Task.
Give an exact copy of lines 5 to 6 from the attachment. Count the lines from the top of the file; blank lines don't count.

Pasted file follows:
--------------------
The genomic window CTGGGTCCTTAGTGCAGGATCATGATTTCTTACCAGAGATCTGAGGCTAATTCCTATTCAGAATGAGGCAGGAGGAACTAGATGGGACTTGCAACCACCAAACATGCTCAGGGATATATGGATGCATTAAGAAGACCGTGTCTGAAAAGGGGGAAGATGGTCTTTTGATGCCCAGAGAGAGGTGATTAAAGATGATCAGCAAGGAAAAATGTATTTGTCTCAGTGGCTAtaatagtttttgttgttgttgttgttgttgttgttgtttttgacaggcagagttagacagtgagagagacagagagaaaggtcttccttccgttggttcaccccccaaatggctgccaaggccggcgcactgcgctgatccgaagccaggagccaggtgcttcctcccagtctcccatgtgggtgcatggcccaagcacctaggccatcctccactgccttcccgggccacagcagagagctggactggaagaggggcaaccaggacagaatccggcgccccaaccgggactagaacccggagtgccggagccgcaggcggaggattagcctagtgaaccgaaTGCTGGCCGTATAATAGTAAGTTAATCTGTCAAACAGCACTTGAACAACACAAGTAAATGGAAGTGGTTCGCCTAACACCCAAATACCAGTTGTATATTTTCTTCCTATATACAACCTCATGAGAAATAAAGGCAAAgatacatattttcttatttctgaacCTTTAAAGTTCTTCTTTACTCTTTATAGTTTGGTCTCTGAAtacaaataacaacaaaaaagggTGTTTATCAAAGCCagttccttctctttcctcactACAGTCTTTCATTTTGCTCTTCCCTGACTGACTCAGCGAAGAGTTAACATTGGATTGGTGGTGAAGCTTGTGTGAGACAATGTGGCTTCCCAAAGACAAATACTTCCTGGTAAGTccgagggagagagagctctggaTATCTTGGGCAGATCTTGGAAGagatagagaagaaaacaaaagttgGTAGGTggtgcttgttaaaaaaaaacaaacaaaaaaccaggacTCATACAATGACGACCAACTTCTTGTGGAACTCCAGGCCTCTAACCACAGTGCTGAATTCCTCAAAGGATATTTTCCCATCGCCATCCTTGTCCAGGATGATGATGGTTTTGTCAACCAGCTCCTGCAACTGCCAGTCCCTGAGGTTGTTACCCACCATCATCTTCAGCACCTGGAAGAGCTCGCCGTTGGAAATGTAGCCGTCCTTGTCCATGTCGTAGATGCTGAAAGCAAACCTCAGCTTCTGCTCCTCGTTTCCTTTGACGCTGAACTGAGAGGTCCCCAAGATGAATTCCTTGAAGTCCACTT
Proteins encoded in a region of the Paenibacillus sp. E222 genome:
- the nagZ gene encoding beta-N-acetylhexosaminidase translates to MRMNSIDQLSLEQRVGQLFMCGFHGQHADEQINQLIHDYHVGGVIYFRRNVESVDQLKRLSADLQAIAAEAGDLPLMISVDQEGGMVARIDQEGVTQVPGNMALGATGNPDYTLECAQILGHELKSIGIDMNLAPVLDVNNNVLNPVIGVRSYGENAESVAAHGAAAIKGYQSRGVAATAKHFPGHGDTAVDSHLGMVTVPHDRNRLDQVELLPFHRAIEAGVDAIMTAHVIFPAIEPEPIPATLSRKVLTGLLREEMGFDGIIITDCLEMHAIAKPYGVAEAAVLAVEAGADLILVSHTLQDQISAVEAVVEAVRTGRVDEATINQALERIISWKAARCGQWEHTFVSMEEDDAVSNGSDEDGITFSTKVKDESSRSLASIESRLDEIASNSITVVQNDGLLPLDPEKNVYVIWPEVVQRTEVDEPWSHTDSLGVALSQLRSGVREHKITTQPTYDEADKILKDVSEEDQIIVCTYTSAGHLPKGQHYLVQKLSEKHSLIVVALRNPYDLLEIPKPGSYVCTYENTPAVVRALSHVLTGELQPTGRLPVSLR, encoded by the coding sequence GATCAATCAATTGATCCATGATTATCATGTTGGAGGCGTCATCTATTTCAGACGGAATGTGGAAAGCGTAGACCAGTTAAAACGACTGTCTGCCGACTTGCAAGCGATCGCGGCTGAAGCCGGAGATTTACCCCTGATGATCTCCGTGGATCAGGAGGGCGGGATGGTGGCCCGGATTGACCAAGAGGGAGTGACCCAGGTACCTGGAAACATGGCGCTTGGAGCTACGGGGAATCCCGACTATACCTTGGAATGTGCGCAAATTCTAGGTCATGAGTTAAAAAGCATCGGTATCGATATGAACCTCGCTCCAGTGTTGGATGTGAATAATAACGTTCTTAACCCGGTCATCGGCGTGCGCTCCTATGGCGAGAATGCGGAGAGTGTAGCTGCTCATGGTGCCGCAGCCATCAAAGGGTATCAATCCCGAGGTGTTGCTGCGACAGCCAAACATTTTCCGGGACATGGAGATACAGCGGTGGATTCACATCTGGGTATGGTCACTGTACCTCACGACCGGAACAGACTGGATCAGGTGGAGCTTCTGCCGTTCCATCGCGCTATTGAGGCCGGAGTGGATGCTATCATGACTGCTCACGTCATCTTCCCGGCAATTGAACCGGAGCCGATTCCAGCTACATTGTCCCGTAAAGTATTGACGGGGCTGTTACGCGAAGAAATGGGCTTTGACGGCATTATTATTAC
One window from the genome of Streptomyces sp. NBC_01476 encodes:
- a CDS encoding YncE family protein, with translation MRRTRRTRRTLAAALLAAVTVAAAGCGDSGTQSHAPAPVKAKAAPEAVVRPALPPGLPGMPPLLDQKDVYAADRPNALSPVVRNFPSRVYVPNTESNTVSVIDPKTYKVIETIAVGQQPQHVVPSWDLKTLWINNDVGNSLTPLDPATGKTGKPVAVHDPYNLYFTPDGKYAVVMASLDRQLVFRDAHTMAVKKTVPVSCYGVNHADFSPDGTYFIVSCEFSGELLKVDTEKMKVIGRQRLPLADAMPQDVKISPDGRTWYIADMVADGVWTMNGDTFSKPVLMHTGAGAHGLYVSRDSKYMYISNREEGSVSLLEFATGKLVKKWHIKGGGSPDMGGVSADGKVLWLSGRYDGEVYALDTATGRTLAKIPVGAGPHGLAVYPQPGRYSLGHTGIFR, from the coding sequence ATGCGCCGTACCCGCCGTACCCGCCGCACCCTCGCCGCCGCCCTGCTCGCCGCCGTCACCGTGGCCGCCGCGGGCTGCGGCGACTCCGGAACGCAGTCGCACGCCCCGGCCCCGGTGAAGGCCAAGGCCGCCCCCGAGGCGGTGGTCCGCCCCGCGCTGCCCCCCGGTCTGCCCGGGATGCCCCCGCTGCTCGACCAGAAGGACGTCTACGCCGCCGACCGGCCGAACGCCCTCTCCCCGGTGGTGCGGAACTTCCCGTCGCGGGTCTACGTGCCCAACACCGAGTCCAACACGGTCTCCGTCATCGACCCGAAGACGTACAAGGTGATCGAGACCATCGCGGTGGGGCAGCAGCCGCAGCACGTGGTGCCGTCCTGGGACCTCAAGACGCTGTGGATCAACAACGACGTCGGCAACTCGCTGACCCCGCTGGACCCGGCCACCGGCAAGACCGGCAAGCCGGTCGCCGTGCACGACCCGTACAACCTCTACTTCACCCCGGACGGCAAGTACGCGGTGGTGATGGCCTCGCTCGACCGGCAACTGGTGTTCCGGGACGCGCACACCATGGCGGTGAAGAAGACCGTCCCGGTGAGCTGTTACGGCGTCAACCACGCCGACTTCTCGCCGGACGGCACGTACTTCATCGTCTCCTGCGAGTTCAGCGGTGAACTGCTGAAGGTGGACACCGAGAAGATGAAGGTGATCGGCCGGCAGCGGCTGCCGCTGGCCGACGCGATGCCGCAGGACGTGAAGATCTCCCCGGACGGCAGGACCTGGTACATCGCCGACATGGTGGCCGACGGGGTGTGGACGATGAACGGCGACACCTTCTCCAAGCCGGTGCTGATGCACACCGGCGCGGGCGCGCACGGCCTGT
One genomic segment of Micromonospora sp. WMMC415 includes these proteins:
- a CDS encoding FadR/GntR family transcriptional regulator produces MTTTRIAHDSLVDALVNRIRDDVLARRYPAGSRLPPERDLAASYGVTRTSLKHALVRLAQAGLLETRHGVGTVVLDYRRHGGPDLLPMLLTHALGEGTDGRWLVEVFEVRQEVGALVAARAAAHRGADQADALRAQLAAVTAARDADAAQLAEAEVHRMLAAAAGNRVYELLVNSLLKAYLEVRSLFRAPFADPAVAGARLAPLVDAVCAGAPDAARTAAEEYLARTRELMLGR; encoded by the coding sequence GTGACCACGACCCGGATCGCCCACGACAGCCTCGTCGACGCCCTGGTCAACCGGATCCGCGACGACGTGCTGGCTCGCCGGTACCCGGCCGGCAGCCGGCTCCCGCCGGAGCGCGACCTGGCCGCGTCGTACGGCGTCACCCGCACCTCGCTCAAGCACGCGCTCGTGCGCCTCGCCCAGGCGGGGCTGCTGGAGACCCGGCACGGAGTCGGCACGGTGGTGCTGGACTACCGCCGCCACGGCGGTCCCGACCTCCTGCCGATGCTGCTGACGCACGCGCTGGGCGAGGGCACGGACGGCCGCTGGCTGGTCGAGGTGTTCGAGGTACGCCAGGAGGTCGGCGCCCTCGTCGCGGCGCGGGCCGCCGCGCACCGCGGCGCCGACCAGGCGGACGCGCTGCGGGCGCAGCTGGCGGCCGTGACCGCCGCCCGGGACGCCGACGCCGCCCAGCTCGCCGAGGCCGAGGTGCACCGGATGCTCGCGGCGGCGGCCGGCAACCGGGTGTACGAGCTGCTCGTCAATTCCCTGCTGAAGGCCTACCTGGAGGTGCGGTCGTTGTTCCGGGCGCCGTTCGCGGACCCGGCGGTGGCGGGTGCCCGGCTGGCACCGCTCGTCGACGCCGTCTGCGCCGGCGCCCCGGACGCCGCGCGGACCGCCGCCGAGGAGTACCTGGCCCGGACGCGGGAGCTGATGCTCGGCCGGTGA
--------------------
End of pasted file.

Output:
- a CDS encoding YncE family protein, with translation MRRTRRTRRTLAAALLAAVTVAAAGCGDSGTQSHAPAPVKAKAAPEAVVRPALPPGLPGMPPLLDQKDVYAADRPNALSPVVRNFPSRVYVPNTESNTVSVIDPKTYKVIETIAVGQQPQHVVPSWDLKTLWINNDVGNSLTPLDPATGKTGKPVAVHDPYNLYFTPDGKYAVVMASLDRQLVFRDAHTMAVKKTVPVSCYGVNHADFSPDGTYFIVSCEFSGELLKVDTEKMKVIGRQRLPLADAMPQDVKISPDGRTWYIADMVADGVWTMNGDTFSKPVLMHTGAGAHGLYVSRDSKYMYISNREEGSVSLLEFATGKLVKKWHIKGGGSPDMGGVSADGKVLWLSGRYDGEVYALDTATGRTLAKIPVGAGPHGLAVYPQPGRYSLGHTGIFR, from the coding sequence ATGCGCCGTACCCGCCGTACCCGCCGCACCCTCGCCGCCGCCCTGCTCGCCGCCGTCACCGTGGCCGCCGCGGGCTGCGGCGACTCCGGAACGCAGTCGCACGCCCCGGCCCCGGTGAAGGCCAAGGCCGCCCCCGAGGCGGTGGTCCGCCCCGCGCTGCCCCCCGGTCTGCCCGGGATGCCCCCGCTGCTCGACCAGAAGGACGTCTACGCCGCCGACCGGCCGAACGCCCTCTCCCCGGTGGTGCGGAACTTCCCGTCGCGGGTCTACGTGCCCAACACCGAGTCCAACACGGTCTCCGTCATCGACCCGAAGACGTACAAGGTGATCGAGACCATCGCGGTGGGGCAGCAGCCGCAGCACGTGGTGCCGTCCTGGGACCTCAAGACGCTGTGGATCAACAACGACGTCGGCAACTCGCTGACCCCGCTGGACCCGGCCACCGGCAAGACCGGCAAGCCGGTCGCCGTGCACGACCCGTACAACCTCTACTTCACCCCGGACGGCAAGTACGCGGTGGTGATGGCCTCGCTCGACCGGCAACTGGTGTTCCGGGACGCGCACACCATGGCGGTGAAGAAGACCGTCCCGGTGAGCTGTTACGGCGTCAACCACGCCGACTTCTCGCCGGACGGCACGTACTTCATCGTCTCCTGCGAGTTCAGCGGTGAACTGCTGAAGGTGGACACCGAGAAGATGAAGGTGATCGGCCGGCAGCGGCTGCCGCTGGCCGACGCGATGCCGCAGGACGTGAAGATCTCCCCGGACGGCAGGACCTGGTACATCGCCGACATGGTGGCCGACGGGGTGTGGACGATGAACGGCGACACCTTCTCCAAGCCGGTGCTGATGCACACCGGCGCGGGCGCGCACGGCCTGT
One genomic segment of Micromonospora sp. WMMC415 includes these proteins: